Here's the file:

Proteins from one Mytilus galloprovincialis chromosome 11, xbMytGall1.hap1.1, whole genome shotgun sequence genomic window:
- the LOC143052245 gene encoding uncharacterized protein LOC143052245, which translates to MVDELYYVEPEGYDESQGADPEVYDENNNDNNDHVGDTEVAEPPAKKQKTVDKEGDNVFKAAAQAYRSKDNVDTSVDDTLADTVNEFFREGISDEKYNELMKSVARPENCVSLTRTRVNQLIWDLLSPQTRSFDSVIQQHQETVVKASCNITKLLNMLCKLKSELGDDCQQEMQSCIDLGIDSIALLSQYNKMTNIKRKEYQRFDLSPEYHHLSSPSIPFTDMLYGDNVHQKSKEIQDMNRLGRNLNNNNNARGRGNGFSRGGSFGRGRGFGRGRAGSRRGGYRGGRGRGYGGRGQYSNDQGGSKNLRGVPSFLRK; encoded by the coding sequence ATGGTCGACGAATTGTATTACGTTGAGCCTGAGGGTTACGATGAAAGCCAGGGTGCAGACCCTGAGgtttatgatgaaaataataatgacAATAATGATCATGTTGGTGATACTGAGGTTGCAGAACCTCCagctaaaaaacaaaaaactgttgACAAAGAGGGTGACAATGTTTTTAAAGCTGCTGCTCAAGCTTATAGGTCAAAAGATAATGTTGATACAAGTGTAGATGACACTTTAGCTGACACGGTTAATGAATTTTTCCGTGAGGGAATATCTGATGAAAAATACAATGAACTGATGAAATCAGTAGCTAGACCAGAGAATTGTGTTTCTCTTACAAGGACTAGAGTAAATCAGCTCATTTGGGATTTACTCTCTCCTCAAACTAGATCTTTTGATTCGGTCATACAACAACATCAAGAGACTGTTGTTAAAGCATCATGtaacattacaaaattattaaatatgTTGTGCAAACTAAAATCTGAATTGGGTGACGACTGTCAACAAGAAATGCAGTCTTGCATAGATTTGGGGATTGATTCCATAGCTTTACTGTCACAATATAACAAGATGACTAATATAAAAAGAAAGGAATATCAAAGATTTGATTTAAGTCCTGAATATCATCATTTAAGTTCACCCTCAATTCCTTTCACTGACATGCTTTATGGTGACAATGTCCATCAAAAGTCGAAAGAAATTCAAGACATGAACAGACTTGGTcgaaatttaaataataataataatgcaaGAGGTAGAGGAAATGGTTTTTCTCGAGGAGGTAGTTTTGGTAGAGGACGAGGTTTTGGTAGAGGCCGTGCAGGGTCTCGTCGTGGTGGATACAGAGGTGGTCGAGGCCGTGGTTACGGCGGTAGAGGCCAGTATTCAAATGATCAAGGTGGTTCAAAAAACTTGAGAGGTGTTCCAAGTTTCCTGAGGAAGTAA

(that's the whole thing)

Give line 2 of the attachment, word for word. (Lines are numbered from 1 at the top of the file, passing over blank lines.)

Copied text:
- the LOC143052245 gene encoding uncharacterized protein LOC143052245, which translates to MVDELYYVEPEGYDESQGADPEVYDENNNDNNDHVGDTEVAEPPAKKQKTVDKEGDNVFKAAAQAYRSKDNVDTSVDDTLADTVNEFFREGISDEKYNELMKSVARPENCVSLTRTRVNQLIWDLLSPQTRSFDSVIQQHQETVVKASCNITKLLNMLCKLKSELGDDCQQEMQSCIDLGIDSIALLSQYNKMTNIKRKEYQRFDLSPEYHHLSSPSIPFTDMLYGDNVHQKSKEIQDMNRLGRNLNNNNNARGRGNGFSRGGSFGRGRGFGRGRAGSRRGGYRGGRGRGYGGRGQYSNDQGGSKNLRGVPSFLRK; encoded by the coding sequence ATGGTCGACGAATTGTATTACGTTGAGCCTGAGGGTTACGATGAAAGCCAGGGTGCAGACCCTGAGgtttatgatgaaaataataatgacAATAATGATCATGTTGGTGATACTGAGGTTGCAGAACCTCCagctaaaaaacaaaaaactgttgACAAAGAGGGTGACAATGTTTTTAAAGCTGCTGCTCAAGCTTATAGGTCAAAAGATAATGTTGATACAAGTGTAGATGACACTTTAGCTGACACGGTTAATGAATTTTTCCGTGAGGGAATATCTGATGAAAAATACAATGAACTGATGAAATCAGTAGCTAGACCAGAGAATTGTGTTTCTCTTACAAGGACTAGAGTAAATCAGCTCATTTGGGATTTACTCTCTCCTCAAACTAGATCTTTTGATTCGGTCATACAACAACATCAAGAGACTGTTGTTAAAGCATCATGtaacattacaaaattattaaatatgTTGTGCAAACTAAAATCTGAATTGGGTGACGACTGTCAACAAGAAATGCAGTCTTGCATAGATTTGGGGATTGATTCCATAGCTTTACTGTCACAATATAACAAGATGACTAATATAAAAAGAAAGGAATATCAAAGATTTGATTTAAGTCCTGAATATCATCATTTAAGTTCACCCTCAATTCCTTTCACTGACATGCTTTATGGTGACAATGTCCATCAAAAGTCGAAAGAAATTCAAGACATGAACAGACTTGGTcgaaatttaaataataataataatgcaaGAGGTAGAGGAAATGGTTTTTCTCGAGGAGGTAGTTTTGGTAGAGGACGAGGTTTTGGTAGAGGCCGTGCAGGGTCTCGTCGTGGTGGATACAGAGGTGGTCGAGGCCGTGGTTACGGCGGTAGAGGCCAGTATTCAAATGATCAAGGTGGTTCAAAAAACTTGAGAGGTGTTCCAAGTTTCCTGAGGAAGTAA